Risk is intrinsic to business (and life). Even if you closed your business down today, you wouldn’t totally escape the risks; your former risks would simply morph into new ones.
At heart, a risk is anything that can go wrong, and many businesses underestimate their HR-related risks. According to consultancy group EY: “HR risks continue to be absent from the risk management framework. Only 36% of [survey] respondents indicated HR risks are included as part of the risk management framework.”
Indeed, HR risks can be devastating to a business if not properly addressed by reducing:
· Growth, if you face staffing shortages.
· Agility, if you employee too many people, or too many people in the wrong roles.
· Cost-effectiveness, if recruitment efforts are poorly designed or employee engagement is low.
· Performance, if employees are not appropriately onboarded, trained, and supported in their work.
The good news is that most organizations have far more power to reduce the likelihood of these risks than they realize. This is where risk management comes into play: it’s the process of identifying the specific risks facing your organization and developing policies, procedures, and governance activities that will reduce the probability of that risk happening or; if it does strike, minimizing its impact.
At a high level, risk may take several forms: financial, legal, reputational, strategic, even moral. Below is a list of HR-specific risks to consider. Note that this list is not comprehensive; it’s intended to get you started formulating a list of risks specific to your situation.
· Recruitment risks: legal non-compliance (e.g., discrimination), bad decision-making (e.g., making a bad hire), future attrition (e.g., failing to follow through on promises made to the candidate), etc.
· Onboarding: liability for wrongdoing (if employees don’t sign off on a policy they then violate), future productivity problems (if onboarding fails to prepare the new hire for their work environment), etc.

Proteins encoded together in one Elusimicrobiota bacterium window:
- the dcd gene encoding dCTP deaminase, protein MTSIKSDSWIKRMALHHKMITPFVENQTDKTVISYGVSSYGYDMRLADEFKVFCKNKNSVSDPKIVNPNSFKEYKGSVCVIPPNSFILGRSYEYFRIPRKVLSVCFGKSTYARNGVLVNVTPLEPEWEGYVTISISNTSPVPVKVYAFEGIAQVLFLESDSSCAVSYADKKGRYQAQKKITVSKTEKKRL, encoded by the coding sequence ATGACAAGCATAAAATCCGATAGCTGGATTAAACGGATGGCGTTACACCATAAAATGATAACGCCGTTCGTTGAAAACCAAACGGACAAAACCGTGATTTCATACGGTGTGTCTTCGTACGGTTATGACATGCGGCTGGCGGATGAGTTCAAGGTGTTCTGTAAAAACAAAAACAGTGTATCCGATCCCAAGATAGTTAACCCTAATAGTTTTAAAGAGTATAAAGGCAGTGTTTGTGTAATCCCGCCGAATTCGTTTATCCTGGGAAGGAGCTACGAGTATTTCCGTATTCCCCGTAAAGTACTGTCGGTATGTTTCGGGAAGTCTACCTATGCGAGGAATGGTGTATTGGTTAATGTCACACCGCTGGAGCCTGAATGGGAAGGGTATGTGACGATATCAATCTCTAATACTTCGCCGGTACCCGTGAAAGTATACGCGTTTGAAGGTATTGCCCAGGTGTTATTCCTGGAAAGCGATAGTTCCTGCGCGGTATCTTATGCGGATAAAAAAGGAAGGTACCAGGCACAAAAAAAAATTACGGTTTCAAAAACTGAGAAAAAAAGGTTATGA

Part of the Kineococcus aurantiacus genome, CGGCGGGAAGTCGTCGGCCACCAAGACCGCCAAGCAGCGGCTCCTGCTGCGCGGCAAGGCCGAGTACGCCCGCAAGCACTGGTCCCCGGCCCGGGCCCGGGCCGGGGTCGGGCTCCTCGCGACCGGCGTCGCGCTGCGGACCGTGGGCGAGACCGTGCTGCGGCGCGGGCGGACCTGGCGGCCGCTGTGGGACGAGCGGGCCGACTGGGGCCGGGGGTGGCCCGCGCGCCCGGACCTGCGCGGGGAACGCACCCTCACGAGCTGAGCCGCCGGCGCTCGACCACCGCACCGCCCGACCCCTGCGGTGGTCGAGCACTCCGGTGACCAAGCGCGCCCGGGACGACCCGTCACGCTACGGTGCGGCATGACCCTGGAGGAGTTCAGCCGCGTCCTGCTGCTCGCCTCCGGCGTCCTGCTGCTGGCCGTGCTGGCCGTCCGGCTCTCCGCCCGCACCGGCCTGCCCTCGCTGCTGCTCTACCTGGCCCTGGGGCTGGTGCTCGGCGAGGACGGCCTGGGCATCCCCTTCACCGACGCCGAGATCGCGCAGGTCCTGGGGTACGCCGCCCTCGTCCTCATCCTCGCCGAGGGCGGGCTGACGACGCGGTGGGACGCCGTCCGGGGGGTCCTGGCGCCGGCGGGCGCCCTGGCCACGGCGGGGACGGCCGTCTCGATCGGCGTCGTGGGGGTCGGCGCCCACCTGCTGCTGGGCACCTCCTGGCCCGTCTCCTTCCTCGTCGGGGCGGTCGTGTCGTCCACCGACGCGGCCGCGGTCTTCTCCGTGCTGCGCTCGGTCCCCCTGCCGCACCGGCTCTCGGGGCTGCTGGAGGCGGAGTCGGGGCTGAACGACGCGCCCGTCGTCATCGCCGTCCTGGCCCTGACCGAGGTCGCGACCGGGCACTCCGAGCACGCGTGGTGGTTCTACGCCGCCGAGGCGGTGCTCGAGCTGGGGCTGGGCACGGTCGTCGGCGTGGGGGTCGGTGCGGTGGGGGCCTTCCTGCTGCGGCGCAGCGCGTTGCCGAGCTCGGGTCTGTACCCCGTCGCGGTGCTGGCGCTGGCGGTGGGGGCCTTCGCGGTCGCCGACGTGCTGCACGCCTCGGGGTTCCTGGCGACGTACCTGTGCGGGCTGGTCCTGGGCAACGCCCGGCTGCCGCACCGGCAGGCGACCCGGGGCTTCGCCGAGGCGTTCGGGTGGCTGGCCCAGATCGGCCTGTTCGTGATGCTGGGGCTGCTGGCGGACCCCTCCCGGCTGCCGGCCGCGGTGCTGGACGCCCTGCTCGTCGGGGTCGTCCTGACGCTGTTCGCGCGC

· Occupational Health and Safety: employee injury or disability, or worse (if policies and training do not promote proper safety protocols), etc.
· Employee conduct: discrimination, harassment, and other inappropriate workplace behaviors (if training and onboarding do not address issues); litigation (like wrongful termination lawsuits), etc.
· Employer property: loss of proprietary information (if terminated employees can abscond with it); theft of company property (if termination procedures do not account for equipment used by employees); theft of intellectual property (if there are inadequate non-disclosure and possibly non-compete agreements); etc.
· Strategic: stagnation (if the company cannot recruit enough talent with the right skillsets); financial losses (if the company fails to comply with applicable laws and thus faces lawsuits and fines); customer loss (if the company fails to adequately deal with catastrophic employee issues that leads to major reputational damage); etc.
Identifying the risks that you face can be a time-consuming process and generate a list that is dismayingly long; but with that list in hand, organizations can begin to take proactive action to protect themselves.
CoAdvantage, one of the nation’s largest Professional Employer Organizations (PEOs), helps small to mid-sized companies with HR administration, benefits, payroll, and compliance. To learn more about our ability to create a strategic HR function in your business that drives business growth potential, contact us today.